The library: After-school haven for children

March 11, 1995|By Harold Jackson | Harold Jackson,Sun Staff Writer

Leery about leaving their children home alone after school, many working parents are turning to neighborhood libraries instead. And, at the Enoch Pratt branch at Pennsylvania and North avenues, staff members gladly accept the role of surrogate family.

On most afternoons, the library overflows with children doing homework or reading to pass the time until they know an adult will be home. "A lot of our youngsters are here because the library is a safe place," said branch manager Betty Boulware. "We don't encourage people to drop their kids off here because they need a baby-sitting service, but we know, for some people, it's the only alternative."

Gilbert Taylor and Christopher Fisher, both 11 years old, have been coming to the library together since they were in preschool. Now in the sixth grade, they are as comfortable there as they would be at home.

They do their homework, read books and magazines, or "just have some fun" looking up topics on the computer. "They showed us how to do that in fourth grade," said Gilbert.

Donte Armstead and Janeene Williams, 8-year-old cousins, are also regulars at Penn/North. Donte can usually be found reading his favorite book, "Don't Tell the Whole World," which involves a cow and a buried cache of gold.

They've been coming to the library after school for about two years. "We stay until 5:30, then we walk home together," said Janeene.

The library is popular with older children, too. "Just the fact that they're here, even if it's just to read a paper or magazine, shows they're trying to avoid getting caught up in things going on in the street," said librarian Scott Hughes.

Mr. Hughes, 25, added, "We try not to turn people away because we realize it's essential for them to be here instead of outside. Sometimes it gets a little noisy, but it's a public place and that's to be expected."

Security, Mrs. Boulware said, must be a concern for a library in Penn/North's setting, at the intersection of two busy inner-city streets that offer an abundance of activities -- legal and illegal. "But we're not always looking over our shoulders," she said. "We're not cringing every time someone walks through the door. That would not be representative of this entire community."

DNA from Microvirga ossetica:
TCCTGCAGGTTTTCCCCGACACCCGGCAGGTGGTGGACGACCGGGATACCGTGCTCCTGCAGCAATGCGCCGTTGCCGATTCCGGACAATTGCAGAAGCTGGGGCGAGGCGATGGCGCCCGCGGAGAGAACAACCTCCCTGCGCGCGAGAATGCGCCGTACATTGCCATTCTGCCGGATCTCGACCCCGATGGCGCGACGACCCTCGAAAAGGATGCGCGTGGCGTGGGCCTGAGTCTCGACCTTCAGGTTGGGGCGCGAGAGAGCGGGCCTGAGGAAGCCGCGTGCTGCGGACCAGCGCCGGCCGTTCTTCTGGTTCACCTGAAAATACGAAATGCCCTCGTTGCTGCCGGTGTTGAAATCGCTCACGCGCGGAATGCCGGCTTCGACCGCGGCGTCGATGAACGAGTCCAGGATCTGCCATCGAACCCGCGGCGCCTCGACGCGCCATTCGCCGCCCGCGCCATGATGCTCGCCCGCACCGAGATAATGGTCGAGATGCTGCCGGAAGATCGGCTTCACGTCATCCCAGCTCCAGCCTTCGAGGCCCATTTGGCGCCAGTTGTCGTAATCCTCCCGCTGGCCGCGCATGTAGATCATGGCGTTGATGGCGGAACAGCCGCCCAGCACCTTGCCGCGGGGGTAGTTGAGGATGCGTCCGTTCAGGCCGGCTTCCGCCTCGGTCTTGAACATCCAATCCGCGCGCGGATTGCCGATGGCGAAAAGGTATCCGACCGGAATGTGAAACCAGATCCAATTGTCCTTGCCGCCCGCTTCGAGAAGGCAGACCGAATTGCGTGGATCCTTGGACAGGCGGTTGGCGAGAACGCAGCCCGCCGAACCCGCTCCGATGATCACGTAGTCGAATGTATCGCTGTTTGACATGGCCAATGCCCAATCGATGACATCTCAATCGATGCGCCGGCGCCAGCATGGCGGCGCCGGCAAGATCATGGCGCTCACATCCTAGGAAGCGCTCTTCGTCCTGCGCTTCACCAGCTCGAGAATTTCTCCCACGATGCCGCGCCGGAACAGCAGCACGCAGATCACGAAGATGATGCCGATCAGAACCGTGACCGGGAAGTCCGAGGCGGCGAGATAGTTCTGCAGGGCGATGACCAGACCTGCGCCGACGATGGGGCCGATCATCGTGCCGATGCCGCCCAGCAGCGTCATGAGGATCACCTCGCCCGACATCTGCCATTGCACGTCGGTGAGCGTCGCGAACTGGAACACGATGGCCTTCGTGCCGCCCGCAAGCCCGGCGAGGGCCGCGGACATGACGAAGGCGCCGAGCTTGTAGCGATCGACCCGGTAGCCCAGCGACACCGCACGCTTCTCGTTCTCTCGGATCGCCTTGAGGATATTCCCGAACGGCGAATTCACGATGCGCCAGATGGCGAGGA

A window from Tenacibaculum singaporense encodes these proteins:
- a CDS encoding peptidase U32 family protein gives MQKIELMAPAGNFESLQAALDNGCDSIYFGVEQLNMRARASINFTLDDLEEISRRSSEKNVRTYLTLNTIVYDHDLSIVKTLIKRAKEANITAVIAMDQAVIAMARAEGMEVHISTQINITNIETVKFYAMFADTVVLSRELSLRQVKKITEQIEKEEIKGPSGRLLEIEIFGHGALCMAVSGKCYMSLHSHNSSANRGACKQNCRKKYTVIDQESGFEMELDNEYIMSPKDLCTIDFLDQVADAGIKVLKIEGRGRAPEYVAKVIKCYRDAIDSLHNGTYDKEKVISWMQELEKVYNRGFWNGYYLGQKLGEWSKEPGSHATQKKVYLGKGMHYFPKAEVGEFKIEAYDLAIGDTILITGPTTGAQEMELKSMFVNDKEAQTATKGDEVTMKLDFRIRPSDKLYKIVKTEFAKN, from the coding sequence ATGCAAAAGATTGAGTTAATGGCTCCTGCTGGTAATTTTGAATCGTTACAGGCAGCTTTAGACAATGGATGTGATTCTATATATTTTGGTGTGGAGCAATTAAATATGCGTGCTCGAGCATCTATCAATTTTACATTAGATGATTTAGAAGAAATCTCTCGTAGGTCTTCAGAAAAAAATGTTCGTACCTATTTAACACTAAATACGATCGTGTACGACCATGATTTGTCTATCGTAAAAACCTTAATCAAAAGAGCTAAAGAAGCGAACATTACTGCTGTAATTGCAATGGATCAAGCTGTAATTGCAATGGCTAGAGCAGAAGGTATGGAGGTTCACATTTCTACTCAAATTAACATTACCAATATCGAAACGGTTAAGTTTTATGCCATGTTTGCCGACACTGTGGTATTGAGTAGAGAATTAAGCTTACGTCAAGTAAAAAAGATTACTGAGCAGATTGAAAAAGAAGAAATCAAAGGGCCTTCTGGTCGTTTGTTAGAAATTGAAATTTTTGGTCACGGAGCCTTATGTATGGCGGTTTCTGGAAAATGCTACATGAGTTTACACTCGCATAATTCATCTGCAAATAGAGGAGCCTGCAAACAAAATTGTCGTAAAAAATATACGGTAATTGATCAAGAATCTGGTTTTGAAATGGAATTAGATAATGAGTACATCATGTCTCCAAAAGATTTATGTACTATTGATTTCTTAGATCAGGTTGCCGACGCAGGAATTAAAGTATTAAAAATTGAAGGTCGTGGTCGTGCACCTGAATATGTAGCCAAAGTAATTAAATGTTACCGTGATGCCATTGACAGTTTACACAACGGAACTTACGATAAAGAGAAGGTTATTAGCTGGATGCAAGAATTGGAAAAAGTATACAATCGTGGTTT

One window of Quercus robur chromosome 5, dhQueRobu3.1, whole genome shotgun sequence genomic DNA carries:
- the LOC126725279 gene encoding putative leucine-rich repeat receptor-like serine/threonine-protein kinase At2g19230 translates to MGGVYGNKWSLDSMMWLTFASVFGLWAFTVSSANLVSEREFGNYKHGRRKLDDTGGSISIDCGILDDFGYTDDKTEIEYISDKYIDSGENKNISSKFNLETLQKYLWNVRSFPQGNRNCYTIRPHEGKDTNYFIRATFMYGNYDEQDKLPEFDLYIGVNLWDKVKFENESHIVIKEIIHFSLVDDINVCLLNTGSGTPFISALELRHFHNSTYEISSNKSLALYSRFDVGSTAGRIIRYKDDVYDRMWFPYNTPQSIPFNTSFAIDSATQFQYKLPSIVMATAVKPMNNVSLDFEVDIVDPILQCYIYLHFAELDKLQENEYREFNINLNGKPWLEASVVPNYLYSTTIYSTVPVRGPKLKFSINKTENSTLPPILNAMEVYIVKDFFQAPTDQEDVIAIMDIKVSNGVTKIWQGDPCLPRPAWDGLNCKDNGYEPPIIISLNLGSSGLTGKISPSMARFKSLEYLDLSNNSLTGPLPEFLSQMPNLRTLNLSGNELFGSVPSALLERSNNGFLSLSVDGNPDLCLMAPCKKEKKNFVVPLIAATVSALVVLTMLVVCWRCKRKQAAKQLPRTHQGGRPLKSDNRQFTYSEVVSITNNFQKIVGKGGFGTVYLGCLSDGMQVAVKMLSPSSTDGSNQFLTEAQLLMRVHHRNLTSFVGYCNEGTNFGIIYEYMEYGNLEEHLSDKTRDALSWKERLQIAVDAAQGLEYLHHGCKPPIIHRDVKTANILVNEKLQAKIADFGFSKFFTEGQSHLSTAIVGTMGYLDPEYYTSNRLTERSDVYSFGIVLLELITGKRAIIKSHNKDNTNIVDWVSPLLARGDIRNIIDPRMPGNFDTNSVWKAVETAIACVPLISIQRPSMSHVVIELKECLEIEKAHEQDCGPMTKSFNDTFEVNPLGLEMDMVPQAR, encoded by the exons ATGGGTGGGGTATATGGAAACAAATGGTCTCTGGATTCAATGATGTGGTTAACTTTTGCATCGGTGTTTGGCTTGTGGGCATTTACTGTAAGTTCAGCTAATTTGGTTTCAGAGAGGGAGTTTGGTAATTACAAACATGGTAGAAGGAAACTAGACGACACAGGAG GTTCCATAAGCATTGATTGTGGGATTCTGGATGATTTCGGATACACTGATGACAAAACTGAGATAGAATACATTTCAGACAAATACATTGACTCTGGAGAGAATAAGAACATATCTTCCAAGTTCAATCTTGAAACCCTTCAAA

A child doing cartwheels is more likely to be a concern, Mrs. Boulware said. And the librarians know how to handle that.

"Disruptive behavior is not tolerated because it makes an uninviting environment for everyone, and children respect that," Mrs. Boulware said. "They will give us the blues one day and we'll put them out, but they'll be back tomorrow and follow the rules."

"A lot of what we do is helping young people interpret their assignments and talk through a strategy of how to complete those assignments," she said. "You know, the kind of things you might have done with an older sister at home."

Older sister, big brother, mother, father -- libraries such as Penn/North are providing a home away from home for children who don't want to be alone.

"Some parents call here on a regular basis to check on their children," Mrs. Boulware said. "And, if it's getting dark outside and I notice little Tiffany is still here, I tell Tiffany it's time for her to pack up her stuff and start heading home.

"It sounds maternalistic, but as adults . . . who see the children need this kind of security net, we would be remiss if we didn't try to provide it."

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